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“Our Common Agenda” A New and Better UN: Implications for Businesses

At the 77th UN General Assembly (UNGA), world leaders stressed their commitment to the UN's "Our Common Agenda," a plan developed just after the 2020 pandemic. The agenda details a "new and better UN" fit for the 21st century and beyond; with themes across 12 main pillars, it will significantly shape the UN and the world's policies in the coming decades. This inevitably carries business implications, which we will explore in today's article.


The agenda's framework will steer the UN toward more focus on universal rights and opportunities: better healthcare, education, housing, and income for all. The UN will also redouble its emphasis on human rights, especially regarding the current online hazards and rights infringements. These will be the areas that the UN will advocate for public sectors worldwide to develop into national policy: more housing bills, healthcare investment, welfare spending, and job creation. For businesses, this can be beneficial—more capital access, tax rebates, and government benefits could be gained if invested in these areas. These are not the only benefits companies will receive; they will also contribute to the creation of economic betterment (via developing infrastructure and human capital). This comes back to strengthening the firms' stakeholders and value chain, which makes everyone grow together inclusively.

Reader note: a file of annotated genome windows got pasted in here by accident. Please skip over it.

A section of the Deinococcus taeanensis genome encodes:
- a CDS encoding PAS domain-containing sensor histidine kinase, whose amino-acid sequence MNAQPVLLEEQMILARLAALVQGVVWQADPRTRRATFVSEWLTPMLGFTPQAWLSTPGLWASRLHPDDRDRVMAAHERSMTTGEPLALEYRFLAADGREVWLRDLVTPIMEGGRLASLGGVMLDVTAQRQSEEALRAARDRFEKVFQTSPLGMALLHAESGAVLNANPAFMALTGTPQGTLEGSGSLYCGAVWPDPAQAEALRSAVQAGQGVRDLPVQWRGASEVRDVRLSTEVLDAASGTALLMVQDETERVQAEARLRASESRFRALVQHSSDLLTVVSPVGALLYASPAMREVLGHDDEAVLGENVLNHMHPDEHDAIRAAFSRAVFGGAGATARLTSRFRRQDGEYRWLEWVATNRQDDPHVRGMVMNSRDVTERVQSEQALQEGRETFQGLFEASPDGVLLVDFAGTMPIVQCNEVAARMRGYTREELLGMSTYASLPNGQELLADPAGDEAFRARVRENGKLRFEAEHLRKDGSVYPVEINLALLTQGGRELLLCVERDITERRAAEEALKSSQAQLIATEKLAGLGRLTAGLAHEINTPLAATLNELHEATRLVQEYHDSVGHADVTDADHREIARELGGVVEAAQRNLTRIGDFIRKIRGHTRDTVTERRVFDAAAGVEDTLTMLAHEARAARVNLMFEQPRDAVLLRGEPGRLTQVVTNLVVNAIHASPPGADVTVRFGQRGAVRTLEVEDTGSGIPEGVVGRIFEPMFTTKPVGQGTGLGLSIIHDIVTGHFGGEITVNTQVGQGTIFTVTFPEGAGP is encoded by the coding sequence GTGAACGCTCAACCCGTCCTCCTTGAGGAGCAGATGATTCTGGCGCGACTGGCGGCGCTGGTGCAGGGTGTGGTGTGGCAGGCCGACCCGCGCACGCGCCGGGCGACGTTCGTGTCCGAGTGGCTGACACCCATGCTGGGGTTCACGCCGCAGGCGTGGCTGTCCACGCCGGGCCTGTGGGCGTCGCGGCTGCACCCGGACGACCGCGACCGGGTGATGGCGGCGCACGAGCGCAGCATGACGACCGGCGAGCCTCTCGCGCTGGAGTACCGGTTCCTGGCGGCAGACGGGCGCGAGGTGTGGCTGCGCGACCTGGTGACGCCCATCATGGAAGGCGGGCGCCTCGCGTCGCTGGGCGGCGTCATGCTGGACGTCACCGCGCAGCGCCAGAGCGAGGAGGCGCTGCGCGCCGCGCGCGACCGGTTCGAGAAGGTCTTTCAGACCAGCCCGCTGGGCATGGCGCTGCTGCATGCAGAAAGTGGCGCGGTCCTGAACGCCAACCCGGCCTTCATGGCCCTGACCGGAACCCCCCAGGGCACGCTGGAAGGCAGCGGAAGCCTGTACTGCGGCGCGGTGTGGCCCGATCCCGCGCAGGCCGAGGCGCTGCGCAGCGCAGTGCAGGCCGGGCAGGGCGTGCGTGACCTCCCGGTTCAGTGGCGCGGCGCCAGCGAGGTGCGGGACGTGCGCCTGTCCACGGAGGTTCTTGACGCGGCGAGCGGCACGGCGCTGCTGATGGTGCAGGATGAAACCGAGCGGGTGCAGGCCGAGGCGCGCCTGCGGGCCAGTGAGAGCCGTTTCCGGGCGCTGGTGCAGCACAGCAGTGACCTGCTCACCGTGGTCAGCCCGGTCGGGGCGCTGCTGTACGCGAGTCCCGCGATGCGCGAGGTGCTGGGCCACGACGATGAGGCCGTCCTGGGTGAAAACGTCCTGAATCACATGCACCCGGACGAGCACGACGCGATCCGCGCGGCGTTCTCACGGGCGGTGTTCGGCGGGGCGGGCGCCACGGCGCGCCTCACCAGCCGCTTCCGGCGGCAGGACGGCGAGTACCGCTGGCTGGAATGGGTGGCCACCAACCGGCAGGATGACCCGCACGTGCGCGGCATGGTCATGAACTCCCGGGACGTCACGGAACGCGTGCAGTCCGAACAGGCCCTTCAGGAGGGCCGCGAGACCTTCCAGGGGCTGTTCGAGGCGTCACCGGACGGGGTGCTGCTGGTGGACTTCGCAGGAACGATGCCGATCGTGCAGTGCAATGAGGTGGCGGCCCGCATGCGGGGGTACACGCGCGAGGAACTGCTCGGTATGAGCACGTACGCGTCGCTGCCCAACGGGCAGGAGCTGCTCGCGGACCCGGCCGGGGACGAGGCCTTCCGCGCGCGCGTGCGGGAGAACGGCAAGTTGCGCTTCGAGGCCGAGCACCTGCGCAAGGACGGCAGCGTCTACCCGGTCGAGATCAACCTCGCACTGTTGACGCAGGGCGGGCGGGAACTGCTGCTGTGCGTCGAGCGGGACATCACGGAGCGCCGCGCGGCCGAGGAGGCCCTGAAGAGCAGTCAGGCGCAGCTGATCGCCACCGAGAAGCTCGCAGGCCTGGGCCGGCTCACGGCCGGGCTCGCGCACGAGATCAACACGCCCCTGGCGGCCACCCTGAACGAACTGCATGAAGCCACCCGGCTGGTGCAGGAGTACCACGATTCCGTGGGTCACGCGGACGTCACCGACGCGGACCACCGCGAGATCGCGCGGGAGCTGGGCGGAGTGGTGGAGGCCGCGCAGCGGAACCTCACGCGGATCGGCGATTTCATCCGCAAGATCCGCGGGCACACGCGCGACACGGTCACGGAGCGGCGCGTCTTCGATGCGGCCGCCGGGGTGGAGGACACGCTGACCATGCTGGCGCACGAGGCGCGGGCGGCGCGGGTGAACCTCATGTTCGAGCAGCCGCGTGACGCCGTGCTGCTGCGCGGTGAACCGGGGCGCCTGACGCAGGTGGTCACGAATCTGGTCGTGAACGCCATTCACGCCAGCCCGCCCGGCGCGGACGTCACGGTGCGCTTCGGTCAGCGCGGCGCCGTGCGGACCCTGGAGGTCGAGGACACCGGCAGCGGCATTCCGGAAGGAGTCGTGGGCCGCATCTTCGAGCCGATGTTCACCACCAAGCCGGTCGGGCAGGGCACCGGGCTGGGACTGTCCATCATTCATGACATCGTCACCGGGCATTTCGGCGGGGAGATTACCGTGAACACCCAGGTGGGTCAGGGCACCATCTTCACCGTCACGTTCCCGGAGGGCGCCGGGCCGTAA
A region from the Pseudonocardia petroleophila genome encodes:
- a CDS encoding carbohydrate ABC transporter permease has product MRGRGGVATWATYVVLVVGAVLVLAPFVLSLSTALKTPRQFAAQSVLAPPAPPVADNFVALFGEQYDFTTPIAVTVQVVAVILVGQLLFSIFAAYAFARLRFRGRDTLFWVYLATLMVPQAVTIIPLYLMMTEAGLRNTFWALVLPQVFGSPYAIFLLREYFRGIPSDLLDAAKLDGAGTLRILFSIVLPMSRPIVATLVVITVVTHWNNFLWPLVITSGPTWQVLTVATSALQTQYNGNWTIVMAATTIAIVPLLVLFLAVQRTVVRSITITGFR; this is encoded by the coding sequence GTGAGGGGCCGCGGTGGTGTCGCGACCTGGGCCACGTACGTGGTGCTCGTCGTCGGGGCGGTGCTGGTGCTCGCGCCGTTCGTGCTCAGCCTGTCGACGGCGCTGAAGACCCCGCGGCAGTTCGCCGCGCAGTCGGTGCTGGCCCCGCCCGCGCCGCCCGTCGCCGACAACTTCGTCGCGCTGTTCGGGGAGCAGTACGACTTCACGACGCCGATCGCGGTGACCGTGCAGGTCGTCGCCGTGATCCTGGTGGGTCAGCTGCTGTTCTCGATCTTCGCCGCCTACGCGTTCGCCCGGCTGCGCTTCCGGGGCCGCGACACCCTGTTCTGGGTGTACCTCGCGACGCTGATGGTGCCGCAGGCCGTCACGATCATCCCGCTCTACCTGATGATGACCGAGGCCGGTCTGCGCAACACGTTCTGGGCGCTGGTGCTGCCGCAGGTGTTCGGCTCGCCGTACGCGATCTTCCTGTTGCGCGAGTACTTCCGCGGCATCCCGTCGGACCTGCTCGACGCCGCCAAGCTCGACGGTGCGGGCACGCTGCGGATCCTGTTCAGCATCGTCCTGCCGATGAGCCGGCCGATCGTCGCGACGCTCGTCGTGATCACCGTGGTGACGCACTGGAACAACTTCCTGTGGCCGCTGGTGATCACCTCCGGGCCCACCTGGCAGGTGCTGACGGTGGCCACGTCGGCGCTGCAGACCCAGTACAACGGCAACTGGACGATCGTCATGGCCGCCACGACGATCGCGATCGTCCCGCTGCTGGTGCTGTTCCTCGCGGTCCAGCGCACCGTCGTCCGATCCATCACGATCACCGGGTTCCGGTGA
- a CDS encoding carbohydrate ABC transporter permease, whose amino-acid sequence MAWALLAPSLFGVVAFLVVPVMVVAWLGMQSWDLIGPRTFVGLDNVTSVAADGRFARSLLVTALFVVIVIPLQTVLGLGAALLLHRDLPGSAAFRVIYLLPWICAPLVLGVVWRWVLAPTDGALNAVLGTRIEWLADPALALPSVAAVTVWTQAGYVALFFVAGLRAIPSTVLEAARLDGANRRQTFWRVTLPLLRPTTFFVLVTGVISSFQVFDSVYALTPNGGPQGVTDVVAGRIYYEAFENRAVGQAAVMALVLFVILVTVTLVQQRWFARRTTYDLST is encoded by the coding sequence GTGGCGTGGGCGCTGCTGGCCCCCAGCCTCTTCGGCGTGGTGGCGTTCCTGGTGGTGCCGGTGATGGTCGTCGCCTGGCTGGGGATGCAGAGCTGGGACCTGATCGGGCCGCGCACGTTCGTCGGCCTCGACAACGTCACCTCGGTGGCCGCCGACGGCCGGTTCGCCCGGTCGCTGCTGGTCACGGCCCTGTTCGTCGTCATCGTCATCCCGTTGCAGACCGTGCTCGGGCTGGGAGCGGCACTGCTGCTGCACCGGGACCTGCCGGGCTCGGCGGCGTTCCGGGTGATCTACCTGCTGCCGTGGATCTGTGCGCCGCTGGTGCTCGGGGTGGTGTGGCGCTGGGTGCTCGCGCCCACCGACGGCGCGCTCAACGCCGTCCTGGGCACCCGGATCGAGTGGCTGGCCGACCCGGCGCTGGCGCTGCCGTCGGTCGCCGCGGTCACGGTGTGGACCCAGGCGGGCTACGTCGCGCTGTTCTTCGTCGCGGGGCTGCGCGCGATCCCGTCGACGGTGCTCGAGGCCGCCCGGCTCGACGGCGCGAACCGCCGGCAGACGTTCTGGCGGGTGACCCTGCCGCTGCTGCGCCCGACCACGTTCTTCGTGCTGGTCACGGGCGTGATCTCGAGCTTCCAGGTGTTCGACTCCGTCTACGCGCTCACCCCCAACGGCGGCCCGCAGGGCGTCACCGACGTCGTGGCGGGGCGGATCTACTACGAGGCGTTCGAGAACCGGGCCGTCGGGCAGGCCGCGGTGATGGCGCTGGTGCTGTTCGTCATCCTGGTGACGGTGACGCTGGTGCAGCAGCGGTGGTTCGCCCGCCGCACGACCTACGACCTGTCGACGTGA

The plan also aims for the UN to become future-focused by empowering youth's voices and leveraging technology. The UN will create more panels for youths and encourage global governments to spur youth development through the policies front. This will translate into more investment in education and child care, from which businesses can benefit. By working with the public sector, companies can impart technology and expertise to develop schooling and children's development. Their reward will go beyond just governments' grants; they will play a part in creating a sustainable future via providing more quality education. Apart from that, the UN will promote an international digitization strategy, where aid programs and funds will be allocated to digital development in impoverished areas. Companies in this industry should consider working with the UN and local governments, thus strengthening communication and connectivity worldwide.

The UN sees the importance of creating a stronger, more sustainable human society and will play its part via global policy development and funding. These will then trickle down into localized policies in various countries worldwide. Seeing this, companies must take action. At the end of the day, this proves that the Triple Bottom Line (Profit, People, and Planet) is the key to inclusive growth. Firms that do operations that uplift the entire society will benefit from the governments' incentives as well as spur economic development that returns to enrich them in the long run.

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